Forest owners Hanna-Maija Anttila and Timo Vehmas run a family estate called Sipari in rural Forssa, Southern Finland. The estate provides year-round employment to its owners, given that it is consists of not only a hundred hectares of forest, but nearly 200 hectares of fields and a piggery. The fields are used for the cultivation of barley, oat and wheat, with a few hectares set aside for growing hay for the pigs.
The forest represents the source of both income and recreation for the couple. That is why they want it to be managed as well as possible. Due to all the other farm work, the owners do not have the time to take care of all the forest work themselves, which is why they buy some of the work in the form of services.
A forest plan looks in to the future
Anttila and Vehmas are customers of Metsä Group's forest asset management service. They have been provided with an estate-specific forest plan that views forest management from a long-term perspective.
In the plan, the forests are divided into stands according to the development stages and growth locations of the trees as well as future management and harvesting needs. The plan also displays valuable habitats on the estate, such as herb-rich forests and sunlit slopes, or any other areas different from the surrounding forest.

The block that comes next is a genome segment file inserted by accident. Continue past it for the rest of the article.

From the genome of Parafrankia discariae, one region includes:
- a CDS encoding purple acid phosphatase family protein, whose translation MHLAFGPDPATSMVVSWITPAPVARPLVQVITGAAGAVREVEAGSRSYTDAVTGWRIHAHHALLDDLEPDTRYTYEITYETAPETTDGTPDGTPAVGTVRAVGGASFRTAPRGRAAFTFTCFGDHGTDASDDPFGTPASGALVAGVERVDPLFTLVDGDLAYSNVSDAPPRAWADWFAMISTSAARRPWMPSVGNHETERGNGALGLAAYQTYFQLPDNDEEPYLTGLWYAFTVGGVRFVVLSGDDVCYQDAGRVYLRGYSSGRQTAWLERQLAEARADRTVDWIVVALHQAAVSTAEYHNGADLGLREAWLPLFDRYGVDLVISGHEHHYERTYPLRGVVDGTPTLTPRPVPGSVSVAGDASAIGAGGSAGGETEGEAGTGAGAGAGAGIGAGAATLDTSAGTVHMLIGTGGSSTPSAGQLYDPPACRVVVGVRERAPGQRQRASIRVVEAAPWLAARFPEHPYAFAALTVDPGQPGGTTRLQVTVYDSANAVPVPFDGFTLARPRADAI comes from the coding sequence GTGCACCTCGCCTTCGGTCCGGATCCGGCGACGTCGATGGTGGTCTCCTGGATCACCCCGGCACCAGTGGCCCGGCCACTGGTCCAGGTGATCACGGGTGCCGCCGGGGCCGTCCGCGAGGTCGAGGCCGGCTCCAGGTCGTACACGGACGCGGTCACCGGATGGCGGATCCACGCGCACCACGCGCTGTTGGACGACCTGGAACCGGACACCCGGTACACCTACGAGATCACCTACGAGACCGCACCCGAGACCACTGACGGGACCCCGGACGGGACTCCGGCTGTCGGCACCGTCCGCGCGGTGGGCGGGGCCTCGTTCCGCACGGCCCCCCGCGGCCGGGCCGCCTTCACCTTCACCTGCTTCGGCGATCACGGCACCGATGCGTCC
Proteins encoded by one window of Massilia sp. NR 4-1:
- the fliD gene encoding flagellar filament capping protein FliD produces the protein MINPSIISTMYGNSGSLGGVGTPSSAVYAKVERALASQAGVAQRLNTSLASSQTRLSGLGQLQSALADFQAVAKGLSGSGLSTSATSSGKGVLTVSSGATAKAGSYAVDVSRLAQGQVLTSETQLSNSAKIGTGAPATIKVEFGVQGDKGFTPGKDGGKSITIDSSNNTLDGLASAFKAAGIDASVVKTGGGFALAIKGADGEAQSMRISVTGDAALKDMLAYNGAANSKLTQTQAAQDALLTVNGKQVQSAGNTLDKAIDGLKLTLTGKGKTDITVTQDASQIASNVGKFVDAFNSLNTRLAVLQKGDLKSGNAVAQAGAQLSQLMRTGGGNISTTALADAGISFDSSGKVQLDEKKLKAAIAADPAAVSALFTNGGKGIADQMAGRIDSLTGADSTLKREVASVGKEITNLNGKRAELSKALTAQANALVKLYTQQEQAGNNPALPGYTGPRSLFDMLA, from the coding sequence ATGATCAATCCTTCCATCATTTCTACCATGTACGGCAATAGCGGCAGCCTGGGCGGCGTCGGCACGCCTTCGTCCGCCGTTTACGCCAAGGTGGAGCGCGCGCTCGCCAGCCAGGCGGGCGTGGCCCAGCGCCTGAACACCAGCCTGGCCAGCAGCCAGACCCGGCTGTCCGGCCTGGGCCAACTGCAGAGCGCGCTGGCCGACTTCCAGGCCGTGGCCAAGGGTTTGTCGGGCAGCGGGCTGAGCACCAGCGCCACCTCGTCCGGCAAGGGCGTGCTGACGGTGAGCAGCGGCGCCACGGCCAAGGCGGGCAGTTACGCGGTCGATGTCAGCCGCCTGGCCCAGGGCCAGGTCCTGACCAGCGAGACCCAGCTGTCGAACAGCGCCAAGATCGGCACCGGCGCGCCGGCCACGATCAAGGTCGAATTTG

"Before, a forestry plan was valid for ten years at a time. Nowadays, a plan in digital format in the Metsäverkko service is good for up to 20 years," says Tauno Tuuppa, a Forest Specialist at Metsä Group.
Monitoring and updating the plan is included in the service and taken care of by the forest specialist. In addition, the forest specialist updates changes to the stands and any suggestions for further measures. Many management activities and harvesting carried out by Metsä Group are updated into the plan automatically.
Practical planning takes place in the forest
The annual plan is a tool with a shorter range than a forest plan. It includes entries on the stands that are next up for harvesting or management measures. The required measures are specified for one year ahead.
"In practice, it is pretty much about following the forest plan on an annual level. When you get things done on time, you will not be left with a backlog of management and thinning work. At the same time, we are ensuring as good a profit as possible for the forest owner," says Tuuppa.
The annual planning is based on walking through the forest with the forest specialist twice a year.
"During the walk, we can view the forest plan in the Metsäverkko service with a tablet or phone. We plan harvesting, preliminary clearing, the tending of seedling stands and planting. Being there, on location, gives you the best idea of what needs to be done," says Vehmas.
"When you look at a well-managed forest, what you see is not more work to be done or an income source, but the great nature and scenery," adds Anttila.